One of my joyous duties as Head of Household is monitoring our monthly budget and paying bills.  I'd rank the duty right up there with, oh, plunging clogged toilets.  But it has to get done so I do it.

As I was balancing the books, as they say, late last night I noticed a little discrepancy.  An $800 discrepancy which left me broke a$$ until payday.  The good news is that payday is two days away.  The bad news is I have a mandatory car loan and second mortgage payment due before the tune of $730...and my bank is empty!

Let the games begin!  Once I figured out where MY error was, and I take full responsibility, it was time to figure out where I was going to get $730 in less under 12 hours.  Having lived paycheck to paycheck for several years while going to school, I had become quite skilled at robbing Peter to pay Paul.

So aside from the embarrassment of being a financial dolt, I'll share with you the thoughts that went through my head on how to come up with a sizeable chunk of money quickly, as many people often have to do.

1- Flat out borrow the money from friends or family.  This could be an option for some...not an option for me.  My pride mainly but I've done it in the past and it just doesn't feel good to me.  If it works for you, more power to you.  There's no shame in asking for help.

2- 24 hour loan sharks or Payday stores.  I've done this before too.  I borrowed $500 at 20% interest from a brick and mortar money-to-loan type place.  Obviously I don't recommend this because the interest is WAY too high but if you are in a tight enough squeeze, it might be your only option.  I had to show proper ID and two recent pay stubs. Be aware, if you are late on payment they will also add fees to the ridiculously high interest rate.

3- Cash in your precious metals.  I thought I would have to do this today.  I have a handful of silver coins and bars that I could sell.  I've never sold precious metals and I am really interested in how it works.  I mean, I understand the whole "buy it and hold it" strategy but if the economy takes a turn for the worst and we have to start using our silver, how much will we REALLY get for it?  I was interested to see if I could sell the silver coins I bought for $18/oz for $40 to a currency exchange place.  Obviously pawn shops will pay as little as you will accept.  I could have tried CraigsList but I needed cash in 12 hours.  Fortunately, I didn't end up going this route.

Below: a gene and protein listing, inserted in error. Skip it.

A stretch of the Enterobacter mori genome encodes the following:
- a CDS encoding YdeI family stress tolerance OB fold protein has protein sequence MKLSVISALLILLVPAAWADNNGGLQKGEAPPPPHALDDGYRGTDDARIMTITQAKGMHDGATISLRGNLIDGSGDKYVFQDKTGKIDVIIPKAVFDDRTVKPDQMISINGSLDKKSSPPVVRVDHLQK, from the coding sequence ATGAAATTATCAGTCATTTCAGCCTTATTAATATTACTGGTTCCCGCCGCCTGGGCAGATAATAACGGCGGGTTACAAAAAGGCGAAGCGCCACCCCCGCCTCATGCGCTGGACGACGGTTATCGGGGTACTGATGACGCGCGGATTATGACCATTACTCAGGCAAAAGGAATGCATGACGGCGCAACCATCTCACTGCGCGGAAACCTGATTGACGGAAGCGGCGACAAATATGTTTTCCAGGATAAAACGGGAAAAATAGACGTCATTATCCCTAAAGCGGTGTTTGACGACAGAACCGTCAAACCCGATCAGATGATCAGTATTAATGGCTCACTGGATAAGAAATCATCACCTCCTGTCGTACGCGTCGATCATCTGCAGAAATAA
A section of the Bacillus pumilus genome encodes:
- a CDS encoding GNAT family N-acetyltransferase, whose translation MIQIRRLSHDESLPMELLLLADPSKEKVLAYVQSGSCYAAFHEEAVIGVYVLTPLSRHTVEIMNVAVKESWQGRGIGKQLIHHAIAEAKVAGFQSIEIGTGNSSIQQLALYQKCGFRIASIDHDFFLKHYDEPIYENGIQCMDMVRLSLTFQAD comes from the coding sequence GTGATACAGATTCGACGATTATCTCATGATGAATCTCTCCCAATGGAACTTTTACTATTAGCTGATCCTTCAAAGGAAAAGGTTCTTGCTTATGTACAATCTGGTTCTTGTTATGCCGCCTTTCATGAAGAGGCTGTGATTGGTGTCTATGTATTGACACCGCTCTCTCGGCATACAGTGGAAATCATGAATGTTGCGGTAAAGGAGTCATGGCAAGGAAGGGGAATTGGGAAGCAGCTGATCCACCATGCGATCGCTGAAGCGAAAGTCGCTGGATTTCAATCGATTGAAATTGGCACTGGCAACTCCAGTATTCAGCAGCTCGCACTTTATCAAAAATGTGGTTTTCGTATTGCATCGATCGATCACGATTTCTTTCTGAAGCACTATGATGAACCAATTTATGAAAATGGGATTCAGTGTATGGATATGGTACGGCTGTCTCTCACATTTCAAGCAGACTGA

4- Start scrounging through the house.  I have half dollars and coins that I purchased from banks in hopes they were silver.  Some were, some weren't and the ones that were NOT silver might as well be spent.  I have several rolls of half dollars like this.  I also bought several Presidential and Sacajawea gold colored coins just because the kids and me think they look cool.  There's always change in dresser drawers, couches, car ash trays, kitchen counters, etc.

5- Have you noticed aluminum is up to $0.85 per pound lately?  We have bags of aluminum cans in our garage waiting to be recycled. It takes about 31-35 cans to get one pound.  You won't get rich quick but as any frugal person knows, it all adds up.

6- There's the old handwritten shell game with checks called "check floating" which used to be fairly common years ago.  Here's how the game worked: I owed a payment to a credit union due by 5pm today.  I could write a check for that debt on say, a Bank of America check and turn it in at 4:45pm.  The credit union debt would be satisfied on time but the check from BofA wouldn't hit BofA until the NEXT business day or later.  Years ago, the float time was 2-4 days between when a check was deposited at Bank A and withdrawn or transferred from Bank B.  These days, float times are usually 24 hours or less.  In my case, I had a bill due today (Wed) by 5pm but wasn't getting my paycheck until Friday.  It could still be done but you'd have to use three banks.  The downside: you risk the bank beating your deposit and you get an NSF fee (usually $35) for each bounced check AND your debt payment would be deemed as late after all that work.

7- Use bank fees to your advantage.  I have had scenarios in the past where I ran out of money but still had a bill left to pay before payday.  There was still money sitting in my account but my checkbook register told me that the money was already spoken for via a "pending" or "outstanding" payment I had already made.  I weighed the costs of borrowing from a Payday Loan place (20% interest or higher) versus an NSF fee from my bank (usually a flat $35).  Let's say I had $400 in the bank.  I had paid a bill for $400 but it hadn't been cashed yet and could take up to a week to process depending on where the receiver is located.  Our old timeshare company was like that.  They would take ten days to process a payment. I have another bill due for $300 in the next two days for my electric bill but payday is three days away.   If I borrowed $300 from a loan shark, I would pay $60 in fees to the shark or I could withdraw my $300 and pay the electric bill and try to get cash back into the bank before the timeshare check was cashed (a slight variation on the "float".)  If the timeshare attempted to withdraw before I got the money back in, the check would bounce and I would get a $35 NSF fee from my bank.  I would call the timeshare company and apologize, then offer to send a money order asap.  A $35 NSF fee is better than $60 to a loan shark.  Banks will give you ONE reversal of an NSF fee per year too.  If you keep track of when your checks clear and when you wrote them, you'll learn how long everyone takes to cash them.